If you have a locator, find the fish using it. If not, watch for fish surfacing on top (on a calm
day you will be able to see their splashes quite a way of). If the sea gulls are in, watch for them feeding on the shad the fish are chasing, and fish below the gulls (donít look
The most productive way of catching the stripers is to find them on your locator, and a long way from other boats where you have them to yourself, but that would be a rare occasion, as the other boats will see you sooner or later.
If there are boats in the area that are downrigging, try to avoid them, as their constant running back and forth will usually chase the schooling fish off, unless it is a large school. We have downriggers, but do not use them often, only when we know that is the only way to catch fish at certain times of the year. They do produce fish, but not a fun way to catch them, just a last resort if you are out for fresh fish for dinner. It's like pulling in dead weight, no sport to it as far as we are concerned. (But that's only our opinion)
When you see them on your locator, in deep water, jig the slab up and down at the depth the fish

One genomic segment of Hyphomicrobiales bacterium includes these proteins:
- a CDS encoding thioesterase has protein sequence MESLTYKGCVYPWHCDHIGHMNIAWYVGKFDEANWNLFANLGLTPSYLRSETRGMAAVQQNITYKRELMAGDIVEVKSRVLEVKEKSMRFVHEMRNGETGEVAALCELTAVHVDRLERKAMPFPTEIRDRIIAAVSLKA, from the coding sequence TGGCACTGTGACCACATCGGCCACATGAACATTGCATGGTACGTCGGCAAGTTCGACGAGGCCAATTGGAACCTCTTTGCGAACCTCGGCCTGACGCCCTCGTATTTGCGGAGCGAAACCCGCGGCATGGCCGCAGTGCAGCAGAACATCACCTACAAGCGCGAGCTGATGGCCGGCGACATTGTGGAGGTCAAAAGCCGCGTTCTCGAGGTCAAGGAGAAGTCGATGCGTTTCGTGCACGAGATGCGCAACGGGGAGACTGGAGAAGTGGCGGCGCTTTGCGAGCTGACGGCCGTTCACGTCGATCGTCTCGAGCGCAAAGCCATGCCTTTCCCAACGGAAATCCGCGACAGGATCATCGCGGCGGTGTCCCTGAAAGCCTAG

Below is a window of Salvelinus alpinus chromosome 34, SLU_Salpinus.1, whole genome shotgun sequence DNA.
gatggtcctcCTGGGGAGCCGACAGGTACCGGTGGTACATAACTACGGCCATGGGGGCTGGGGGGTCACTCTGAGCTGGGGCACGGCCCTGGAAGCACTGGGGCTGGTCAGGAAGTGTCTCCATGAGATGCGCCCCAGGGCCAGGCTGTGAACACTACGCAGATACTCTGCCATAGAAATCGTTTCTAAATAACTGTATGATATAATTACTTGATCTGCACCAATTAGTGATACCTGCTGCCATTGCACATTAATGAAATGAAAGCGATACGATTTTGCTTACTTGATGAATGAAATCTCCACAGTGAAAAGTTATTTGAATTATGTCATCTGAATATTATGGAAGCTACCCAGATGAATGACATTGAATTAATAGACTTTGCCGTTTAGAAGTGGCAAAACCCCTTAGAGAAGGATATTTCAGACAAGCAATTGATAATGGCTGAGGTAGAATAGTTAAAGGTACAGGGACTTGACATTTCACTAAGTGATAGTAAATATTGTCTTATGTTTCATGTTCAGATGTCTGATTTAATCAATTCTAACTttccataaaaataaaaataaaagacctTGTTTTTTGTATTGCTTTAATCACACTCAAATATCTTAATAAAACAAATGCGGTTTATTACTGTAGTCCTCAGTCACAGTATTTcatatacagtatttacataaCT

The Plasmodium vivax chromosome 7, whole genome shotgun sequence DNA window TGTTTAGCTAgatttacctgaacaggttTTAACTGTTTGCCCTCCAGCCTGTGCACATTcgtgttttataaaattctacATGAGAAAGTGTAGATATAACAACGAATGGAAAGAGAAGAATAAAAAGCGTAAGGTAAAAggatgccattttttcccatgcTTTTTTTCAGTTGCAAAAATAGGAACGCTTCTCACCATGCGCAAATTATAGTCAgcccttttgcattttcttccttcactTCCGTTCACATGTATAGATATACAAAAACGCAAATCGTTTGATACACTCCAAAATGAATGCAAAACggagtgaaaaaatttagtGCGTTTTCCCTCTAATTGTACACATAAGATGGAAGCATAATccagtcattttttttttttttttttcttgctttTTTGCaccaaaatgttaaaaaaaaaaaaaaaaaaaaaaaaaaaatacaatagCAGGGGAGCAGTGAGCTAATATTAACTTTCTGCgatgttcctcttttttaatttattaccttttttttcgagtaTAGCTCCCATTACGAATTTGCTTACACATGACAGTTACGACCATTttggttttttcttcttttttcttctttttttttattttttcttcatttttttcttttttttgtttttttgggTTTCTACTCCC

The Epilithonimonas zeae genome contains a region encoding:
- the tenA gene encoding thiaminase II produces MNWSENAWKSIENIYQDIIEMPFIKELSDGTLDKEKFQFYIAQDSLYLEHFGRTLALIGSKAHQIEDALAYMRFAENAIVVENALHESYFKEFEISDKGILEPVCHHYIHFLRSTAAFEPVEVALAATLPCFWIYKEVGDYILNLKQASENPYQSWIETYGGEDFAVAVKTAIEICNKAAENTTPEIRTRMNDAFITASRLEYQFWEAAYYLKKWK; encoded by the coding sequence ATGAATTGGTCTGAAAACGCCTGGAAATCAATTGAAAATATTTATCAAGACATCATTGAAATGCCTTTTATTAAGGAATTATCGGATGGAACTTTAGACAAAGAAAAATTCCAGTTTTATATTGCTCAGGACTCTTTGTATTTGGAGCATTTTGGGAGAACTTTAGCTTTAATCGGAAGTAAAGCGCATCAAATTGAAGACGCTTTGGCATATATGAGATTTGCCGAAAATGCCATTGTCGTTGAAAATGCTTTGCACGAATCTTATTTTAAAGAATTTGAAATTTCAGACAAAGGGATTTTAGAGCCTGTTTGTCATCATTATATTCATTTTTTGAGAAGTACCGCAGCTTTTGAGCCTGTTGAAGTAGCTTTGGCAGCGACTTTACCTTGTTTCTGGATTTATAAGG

are in. If they do not hit, try dropping your slab below them then "burn" your slab in. This will, on occasion, catch the fish if they are not hitting by jigging the slab up and down.
Quick tip here on using level wind reels and knowing how deep you are fishing. Before you go fishing, take your rod with the slab (or any lure) on.
Place the lure on the floor, watch your level wind go across the
reel. Determine how much line goes out with each travel across the reel. Average for a full reel is about 7 feet. If you are "marking" fish around 35 feet deep, you can watch your reel and let it
go across the reel about 5 to 6 times, this will get you a little below the fish, and as you jig, you will be coming up through the fish.